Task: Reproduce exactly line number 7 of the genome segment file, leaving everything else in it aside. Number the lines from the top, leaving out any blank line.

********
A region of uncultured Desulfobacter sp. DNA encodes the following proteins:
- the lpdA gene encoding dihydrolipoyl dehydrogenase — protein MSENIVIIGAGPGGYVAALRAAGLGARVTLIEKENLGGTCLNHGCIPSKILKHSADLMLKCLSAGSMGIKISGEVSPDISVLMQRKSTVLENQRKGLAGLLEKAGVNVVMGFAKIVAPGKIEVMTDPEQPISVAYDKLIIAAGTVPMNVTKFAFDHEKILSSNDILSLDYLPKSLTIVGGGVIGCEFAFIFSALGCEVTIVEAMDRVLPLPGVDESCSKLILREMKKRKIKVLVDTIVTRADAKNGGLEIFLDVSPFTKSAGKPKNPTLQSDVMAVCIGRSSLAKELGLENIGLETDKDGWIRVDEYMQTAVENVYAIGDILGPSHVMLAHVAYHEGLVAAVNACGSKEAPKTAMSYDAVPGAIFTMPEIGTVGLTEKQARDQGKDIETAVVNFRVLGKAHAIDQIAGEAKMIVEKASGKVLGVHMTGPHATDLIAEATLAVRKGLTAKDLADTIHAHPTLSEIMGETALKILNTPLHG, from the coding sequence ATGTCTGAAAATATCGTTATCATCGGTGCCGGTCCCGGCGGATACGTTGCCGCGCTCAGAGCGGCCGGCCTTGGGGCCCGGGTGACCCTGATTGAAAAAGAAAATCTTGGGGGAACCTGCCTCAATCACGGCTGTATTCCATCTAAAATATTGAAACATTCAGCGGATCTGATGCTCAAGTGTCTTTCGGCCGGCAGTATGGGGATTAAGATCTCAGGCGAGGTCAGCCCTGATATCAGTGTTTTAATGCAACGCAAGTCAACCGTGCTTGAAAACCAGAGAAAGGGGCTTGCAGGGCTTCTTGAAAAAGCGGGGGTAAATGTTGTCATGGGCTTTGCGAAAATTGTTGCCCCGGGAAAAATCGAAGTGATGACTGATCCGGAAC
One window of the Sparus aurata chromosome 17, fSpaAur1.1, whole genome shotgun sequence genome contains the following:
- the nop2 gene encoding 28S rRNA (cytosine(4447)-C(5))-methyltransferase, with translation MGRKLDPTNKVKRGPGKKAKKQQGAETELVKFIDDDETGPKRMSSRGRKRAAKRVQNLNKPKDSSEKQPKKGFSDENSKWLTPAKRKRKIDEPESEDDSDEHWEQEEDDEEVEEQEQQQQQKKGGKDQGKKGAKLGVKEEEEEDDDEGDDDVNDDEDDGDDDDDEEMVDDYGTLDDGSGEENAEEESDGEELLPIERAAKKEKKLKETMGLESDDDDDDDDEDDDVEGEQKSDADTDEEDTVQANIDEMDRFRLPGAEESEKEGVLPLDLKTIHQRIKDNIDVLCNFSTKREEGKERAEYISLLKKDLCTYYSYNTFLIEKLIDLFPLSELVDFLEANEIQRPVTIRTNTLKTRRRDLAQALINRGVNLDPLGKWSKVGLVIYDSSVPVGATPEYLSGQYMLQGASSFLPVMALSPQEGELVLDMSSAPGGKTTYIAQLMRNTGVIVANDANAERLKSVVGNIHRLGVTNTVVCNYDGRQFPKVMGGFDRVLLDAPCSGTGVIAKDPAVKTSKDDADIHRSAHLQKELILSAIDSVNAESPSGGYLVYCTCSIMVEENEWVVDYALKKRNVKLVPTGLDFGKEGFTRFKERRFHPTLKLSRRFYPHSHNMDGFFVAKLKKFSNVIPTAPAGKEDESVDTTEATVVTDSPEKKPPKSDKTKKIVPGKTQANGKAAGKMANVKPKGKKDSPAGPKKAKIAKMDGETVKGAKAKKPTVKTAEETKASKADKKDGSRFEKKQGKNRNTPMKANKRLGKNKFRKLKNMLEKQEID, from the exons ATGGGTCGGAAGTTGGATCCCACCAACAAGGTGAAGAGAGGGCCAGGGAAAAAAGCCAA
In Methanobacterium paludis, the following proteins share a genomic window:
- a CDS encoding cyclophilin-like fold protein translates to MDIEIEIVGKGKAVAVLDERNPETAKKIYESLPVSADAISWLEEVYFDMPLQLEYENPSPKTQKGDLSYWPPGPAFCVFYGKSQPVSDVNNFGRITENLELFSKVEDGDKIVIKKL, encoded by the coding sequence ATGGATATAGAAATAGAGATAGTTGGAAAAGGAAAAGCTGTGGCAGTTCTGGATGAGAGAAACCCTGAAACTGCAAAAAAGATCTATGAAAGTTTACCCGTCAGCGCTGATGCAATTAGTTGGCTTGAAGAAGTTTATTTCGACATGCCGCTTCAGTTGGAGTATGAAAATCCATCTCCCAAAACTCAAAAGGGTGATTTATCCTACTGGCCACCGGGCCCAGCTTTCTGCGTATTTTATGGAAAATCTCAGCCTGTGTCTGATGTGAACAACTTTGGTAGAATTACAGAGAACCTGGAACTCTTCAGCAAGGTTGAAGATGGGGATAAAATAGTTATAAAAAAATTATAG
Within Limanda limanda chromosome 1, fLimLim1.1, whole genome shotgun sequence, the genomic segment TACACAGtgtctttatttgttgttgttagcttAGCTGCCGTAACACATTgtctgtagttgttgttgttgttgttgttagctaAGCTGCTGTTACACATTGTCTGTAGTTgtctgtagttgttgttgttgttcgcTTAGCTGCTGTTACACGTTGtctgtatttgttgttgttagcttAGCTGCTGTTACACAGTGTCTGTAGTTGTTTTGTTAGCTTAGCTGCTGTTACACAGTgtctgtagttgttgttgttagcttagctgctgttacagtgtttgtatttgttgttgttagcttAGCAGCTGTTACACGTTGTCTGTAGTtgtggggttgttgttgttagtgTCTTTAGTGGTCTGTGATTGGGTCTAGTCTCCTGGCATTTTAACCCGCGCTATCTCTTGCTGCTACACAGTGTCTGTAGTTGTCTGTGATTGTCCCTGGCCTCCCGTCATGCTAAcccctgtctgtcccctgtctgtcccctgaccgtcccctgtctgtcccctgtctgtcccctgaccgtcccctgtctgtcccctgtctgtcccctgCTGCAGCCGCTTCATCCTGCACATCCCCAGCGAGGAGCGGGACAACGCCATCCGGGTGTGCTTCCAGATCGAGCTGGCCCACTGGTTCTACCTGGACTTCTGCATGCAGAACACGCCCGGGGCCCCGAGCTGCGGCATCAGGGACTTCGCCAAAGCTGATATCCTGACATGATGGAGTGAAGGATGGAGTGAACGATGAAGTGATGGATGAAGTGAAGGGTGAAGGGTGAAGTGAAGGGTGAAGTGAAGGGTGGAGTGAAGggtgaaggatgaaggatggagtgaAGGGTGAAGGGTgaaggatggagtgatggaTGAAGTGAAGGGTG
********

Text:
Within Limanda limanda chromosome 1, fLimLim1.1, whole genome shotgun sequence, the genomic segment TACACAGtgtctttatttgttgttgttagcttAGCTGCCGTAACACATTgtctgtagttgttgttgttgttgttgttagctaAGCTGCTGTTACACATTGTCTGTAGTTgtctgtagttgttgttgttgttcgcTTAGCTGCTGTTACACGTTGtctgtatttgttgttgttagcttAGCTGCTGTTACACAGTGTCTGTAGTTGTTTTGTTAGCTTAGCTGCTGTTACACAGTgtctgtagttgttgttgttagcttagctgctgttacagtgtttgtatttgttgttgttagcttAGCAGCTGTTACACGTTGTCTGTAGTtgtggggttgttgttgttagtgTCTTTAGTGGTCTGTGATTGGGTCTAGTCTCCTGGCATTTTAACCCGCGCTATCTCTTGCTGCTACACAGTGTCTGTAGTTGTCTGTGATTGTCCCTGGCCTCCCGTCATGCTAAcccctgtctgtcccctgtctgtcccctgaccgtcccctgtctgtcccctgtctgtcccctgaccgtcccctgtctgtcccctgtctgtcccctgCTGCAGCCGCTTCATCCTGCACATCCCCAGCGAGGAGCGGGACAACGCCATCCGGGTGTGCTTCCAGATCGAGCTGGCCCACTGGTTCTACCTGGACTTCTGCATGCAGAACACGCCCGGGGCCCCGAGCTGCGGCATCAGGGACTTCGCCAAAGCTGATATCCTGACATGATGGAGTGAAGGATGGAGTGAACGATGAAGTGATGGATGAAGTGAAGGGTGAAGGGTGAAGTGAAGGGTGAAGTGAAGGGTGGAGTGAAGggtgaaggatgaaggatggagtgaAGGGTGAAGGGTgaaggatggagtgatggaTGAAGTGAAGGGTG